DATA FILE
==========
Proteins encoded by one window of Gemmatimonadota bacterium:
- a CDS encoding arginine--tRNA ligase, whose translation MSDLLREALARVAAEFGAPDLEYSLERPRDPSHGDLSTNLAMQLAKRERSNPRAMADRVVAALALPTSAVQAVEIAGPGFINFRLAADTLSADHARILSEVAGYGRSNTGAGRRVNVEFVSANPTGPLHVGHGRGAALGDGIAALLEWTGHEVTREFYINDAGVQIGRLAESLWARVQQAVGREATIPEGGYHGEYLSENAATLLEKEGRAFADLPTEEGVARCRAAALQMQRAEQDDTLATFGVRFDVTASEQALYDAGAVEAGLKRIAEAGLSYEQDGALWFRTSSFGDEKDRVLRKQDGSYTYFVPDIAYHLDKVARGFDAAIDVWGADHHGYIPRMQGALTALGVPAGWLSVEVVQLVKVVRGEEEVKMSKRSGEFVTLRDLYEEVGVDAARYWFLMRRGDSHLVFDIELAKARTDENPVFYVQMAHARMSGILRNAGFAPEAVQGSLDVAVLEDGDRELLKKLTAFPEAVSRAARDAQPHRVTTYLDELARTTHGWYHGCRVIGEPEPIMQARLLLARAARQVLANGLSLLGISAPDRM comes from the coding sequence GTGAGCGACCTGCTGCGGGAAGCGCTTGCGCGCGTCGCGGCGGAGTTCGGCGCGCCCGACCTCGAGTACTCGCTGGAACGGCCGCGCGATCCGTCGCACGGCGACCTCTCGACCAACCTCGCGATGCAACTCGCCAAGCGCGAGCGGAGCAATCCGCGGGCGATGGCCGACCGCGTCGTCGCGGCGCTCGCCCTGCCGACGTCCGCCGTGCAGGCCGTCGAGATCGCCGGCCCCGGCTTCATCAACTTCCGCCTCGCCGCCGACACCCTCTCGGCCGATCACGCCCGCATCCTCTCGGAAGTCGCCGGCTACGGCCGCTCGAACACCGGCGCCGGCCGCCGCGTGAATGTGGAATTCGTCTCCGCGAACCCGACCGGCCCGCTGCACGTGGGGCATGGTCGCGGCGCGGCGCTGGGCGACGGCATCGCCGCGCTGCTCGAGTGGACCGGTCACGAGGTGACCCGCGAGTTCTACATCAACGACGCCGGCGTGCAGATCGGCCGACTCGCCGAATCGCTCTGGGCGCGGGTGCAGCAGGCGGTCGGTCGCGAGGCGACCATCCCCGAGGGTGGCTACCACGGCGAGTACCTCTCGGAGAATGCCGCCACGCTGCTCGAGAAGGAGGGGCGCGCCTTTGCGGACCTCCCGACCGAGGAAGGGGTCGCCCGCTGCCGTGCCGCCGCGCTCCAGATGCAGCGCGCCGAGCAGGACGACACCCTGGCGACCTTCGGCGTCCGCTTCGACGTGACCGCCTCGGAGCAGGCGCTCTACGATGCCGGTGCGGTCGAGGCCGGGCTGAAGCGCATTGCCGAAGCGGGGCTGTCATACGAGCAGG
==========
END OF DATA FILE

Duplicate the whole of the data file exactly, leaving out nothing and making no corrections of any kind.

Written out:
Proteins encoded by one window of Gemmatimonadota bacterium:
- a CDS encoding arginine--tRNA ligase, whose translation MSDLLREALARVAAEFGAPDLEYSLERPRDPSHGDLSTNLAMQLAKRERSNPRAMADRVVAALALPTSAVQAVEIAGPGFINFRLAADTLSADHARILSEVAGYGRSNTGAGRRVNVEFVSANPTGPLHVGHGRGAALGDGIAALLEWTGHEVTREFYINDAGVQIGRLAESLWARVQQAVGREATIPEGGYHGEYLSENAATLLEKEGRAFADLPTEEGVARCRAAALQMQRAEQDDTLATFGVRFDVTASEQALYDAGAVEAGLKRIAEAGLSYEQDGALWFRTSSFGDEKDRVLRKQDGSYTYFVPDIAYHLDKVARGFDAAIDVWGADHHGYIPRMQGALTALGVPAGWLSVEVVQLVKVVRGEEEVKMSKRSGEFVTLRDLYEEVGVDAARYWFLMRRGDSHLVFDIELAKARTDENPVFYVQMAHARMSGILRNAGFAPEAVQGSLDVAVLEDGDRELLKKLTAFPEAVSRAARDAQPHRVTTYLDELARTTHGWYHGCRVIGEPEPIMQARLLLARAARQVLANGLSLLGISAPDRM comes from the coding sequence GTGAGCGACCTGCTGCGGGAAGCGCTTGCGCGCGTCGCGGCGGAGTTCGGCGCGCCCGACCTCGAGTACTCGCTGGAACGGCCGCGCGATCCGTCGCACGGCGACCTCTCGACCAACCTCGCGATGCAACTCGCCAAGCGCGAGCGGAGCAATCCGCGGGCGATGGCCGACCGCGTCGTCGCGGCGCTCGCCCTGCCGACGTCCGCCGTGCAGGCCGTCGAGATCGCCGGCCCCGGCTTCATCAACTTCCGCCTCGCCGCCGACACCCTCTCGGCCGATCACGCCCGCATCCTCTCGGAAGTCGCCGGCTACGGCCGCTCGAACACCGGCGCCGGCCGCCGCGTGAATGTGGAATTCGTCTCCGCGAACCCGACCGGCCCGCTGCACGTGGGGCATGGTCGCGGCGCGGCGCTGGGCGACGGCATCGCCGCGCTGCTCGAGTGGACCGGTCACGAGGTGACCCGCGAGTTCTACATCAACGACGCCGGCGTGCAGATCGGCCGACTCGCCGAATCGCTCTGGGCGCGGGTGCAGCAGGCGGTCGGTCGCGAGGCGACCATCCCCGAGGGTGGCTACCACGGCGAGTACCTCTCGGAGAATGCCGCCACGCTGCTCGAGAAGGAGGGGCGCGCCTTTGCGGACCTCCCGACCGAGGAAGGGGTCGCCCGCTGCCGTGCCGCCGCGCTCCAGATGCAGCGCGCCGAGCAGGACGACACCCTGGCGACCTTCGGCGTCCGCTTCGACGTGACCGCCTCGGAGCAGGCGCTCTACGATGCCGGTGCGGTCGAGGCCGGGCTGAAGCGCATTGCCGAAGCGGGGCTGTCATACGAGCAGG